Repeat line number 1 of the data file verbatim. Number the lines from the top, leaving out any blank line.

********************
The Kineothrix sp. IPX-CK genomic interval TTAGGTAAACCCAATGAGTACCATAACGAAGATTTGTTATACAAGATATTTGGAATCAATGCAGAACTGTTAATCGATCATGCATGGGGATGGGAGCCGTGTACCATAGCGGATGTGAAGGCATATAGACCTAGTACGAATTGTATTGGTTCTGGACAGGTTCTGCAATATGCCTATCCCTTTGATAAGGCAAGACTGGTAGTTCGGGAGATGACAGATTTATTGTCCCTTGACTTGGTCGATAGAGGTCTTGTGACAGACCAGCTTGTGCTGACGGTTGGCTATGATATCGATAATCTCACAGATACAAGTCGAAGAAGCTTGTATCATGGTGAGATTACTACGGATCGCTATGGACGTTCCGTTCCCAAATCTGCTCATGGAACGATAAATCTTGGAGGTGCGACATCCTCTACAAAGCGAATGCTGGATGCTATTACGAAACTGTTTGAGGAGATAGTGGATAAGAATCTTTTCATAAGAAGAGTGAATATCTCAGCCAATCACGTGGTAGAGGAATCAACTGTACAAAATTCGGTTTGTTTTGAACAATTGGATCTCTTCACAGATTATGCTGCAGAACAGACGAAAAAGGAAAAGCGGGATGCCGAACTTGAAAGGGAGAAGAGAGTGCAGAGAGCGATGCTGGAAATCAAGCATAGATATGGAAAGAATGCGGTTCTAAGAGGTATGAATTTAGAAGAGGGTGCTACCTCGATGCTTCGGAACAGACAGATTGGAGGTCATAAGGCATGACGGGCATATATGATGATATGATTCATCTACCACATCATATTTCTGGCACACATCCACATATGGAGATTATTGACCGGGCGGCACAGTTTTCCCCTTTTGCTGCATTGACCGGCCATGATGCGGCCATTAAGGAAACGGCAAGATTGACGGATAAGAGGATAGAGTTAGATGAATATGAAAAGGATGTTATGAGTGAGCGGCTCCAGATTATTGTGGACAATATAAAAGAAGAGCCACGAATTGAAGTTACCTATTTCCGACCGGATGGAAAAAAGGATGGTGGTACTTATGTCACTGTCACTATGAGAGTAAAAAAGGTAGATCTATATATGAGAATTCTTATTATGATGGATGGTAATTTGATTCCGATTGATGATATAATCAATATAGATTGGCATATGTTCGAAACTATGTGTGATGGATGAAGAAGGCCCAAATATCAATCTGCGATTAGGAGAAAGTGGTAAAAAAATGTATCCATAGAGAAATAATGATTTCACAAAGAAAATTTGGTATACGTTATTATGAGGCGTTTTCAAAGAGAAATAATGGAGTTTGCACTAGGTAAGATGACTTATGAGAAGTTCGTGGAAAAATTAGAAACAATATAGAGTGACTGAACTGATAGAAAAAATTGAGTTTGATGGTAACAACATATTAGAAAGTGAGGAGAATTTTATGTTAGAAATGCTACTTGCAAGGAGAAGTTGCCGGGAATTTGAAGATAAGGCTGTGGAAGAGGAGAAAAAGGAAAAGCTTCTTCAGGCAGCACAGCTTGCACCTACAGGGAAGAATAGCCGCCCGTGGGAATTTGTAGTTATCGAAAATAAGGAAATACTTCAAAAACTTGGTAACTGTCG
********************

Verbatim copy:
The Kineothrix sp. IPX-CK genomic interval TTAGGTAAACCCAATGAGTACCATAACGAAGATTTGTTATACAAGATATTTGGAATCAATGCAGAACTGTTAATCGATCATGCATGGGGATGGGAGCCGTGTACCATAGCGGATGTGAAGGCATATAGACCTAGTACGAATTGTATTGGTTCTGGACAGGTTCTGCAATATGCCTATCCCTTTGATAAGGCAAGACTGGTAGTTCGGGAGATGACAGATTTATTGTCCCTTGACTTGGTCGATAGAGGTCTTGTGACAGACCAGCTTGTGCTGACGGTTGGCTATGATATCGATAATCTCACAGATACAAGTCGAAGAAGCTTGTATCATGGTGAGATTACTACGGATCGCTATGGACGTTCCGTTCCCAAATCTGCTCATGGAACGATAAATCTTGGAGGTGCGACATCCTCTACAAAGCGAATGCTGGATGCTATTACGAAACTGTTTGAGGAGATAGTGGATAAGAATCTTTTCATAAGAAGAGTGAATATCTCAGCCAATCACGTGGTAGAGGAATCAACTGTACAAAATTCGGTTTGTTTTGAACAATTGGATCTCTTCACAGATTATGCTGCAGAACAGACGAAAAAGGAAAAGCGGGATGCCGAACTTGAAAGGGAGAAGAGAGTGCAGAGAGCGATGCTGGAAATCAAGCATAGATATGGAAAGAATGCGGTTCTAAGAGGTATGAATTTAGAAGAGGGTGCTACCTCGATGCTTCGGAACAGACAGATTGGAGGTCATAAGGCATGACGGGCATATATGATGATATGATTCATCTACCACATCATATTTCTGGCACACATCCACATATGGAGATTATTGACCGGGCGGCACAGTTTTCCCCTTTTGCTGCATTGACCGGCCATGATGCGGCCATTAAGGAAACGGCAAGATTGACGGATAAGAGGATAGAGTTAGATGAATATGAAAAGGATGTTATGAGTGAGCGGCTCCAGATTATTGTGGACAATATAAAAGAAGAGCCACGAATTGAAGTTACCTATTTCCGACCGGATGGAAAAAAGGATGGTGGTACTTATGTCACTGTCACTATGAGAGTAAAAAAGGTAGATCTATATATGAGAATTCTTATTATGATGGATGGTAATTTGATTCCGATTGATGATATAATCAATATAGATTGGCATATGTTCGAAACTATGTGTGATGGATGAAGAAGGCCCAAATATCAATCTGCGATTAGGAGAAAGTGGTAAAAAAATGTATCCATAGAGAAATAATGATTTCACAAAGAAAATTTGGTATACGTTATTATGAGGCGTTTTCAAAGAGAAATAATGGAGTTTGCACTAGGTAAGATGACTTATGAGAAGTTCGTGGAAAAATTAGAAACAATATAGAGTGACTGAACTGATAGAAAAAATTGAGTTTGATGGTAACAACATATTAGAAAGTGAGGAGAATTTTATGTTAGAAATGCTACTTGCAAGGAGAAGTTGCCGGGAATTTGAAGATAAGGCTGTGGAAGAGGAGAAAAAGGAAAAGCTTCTTCAGGCAGCACAGCTTGCACCTACAGGGAAGAATAGCCGCCCGTGGGAATTTGTAGTTATCGAAAATAAGGAAATACTTCAAAAACTTGGTAACTGTCG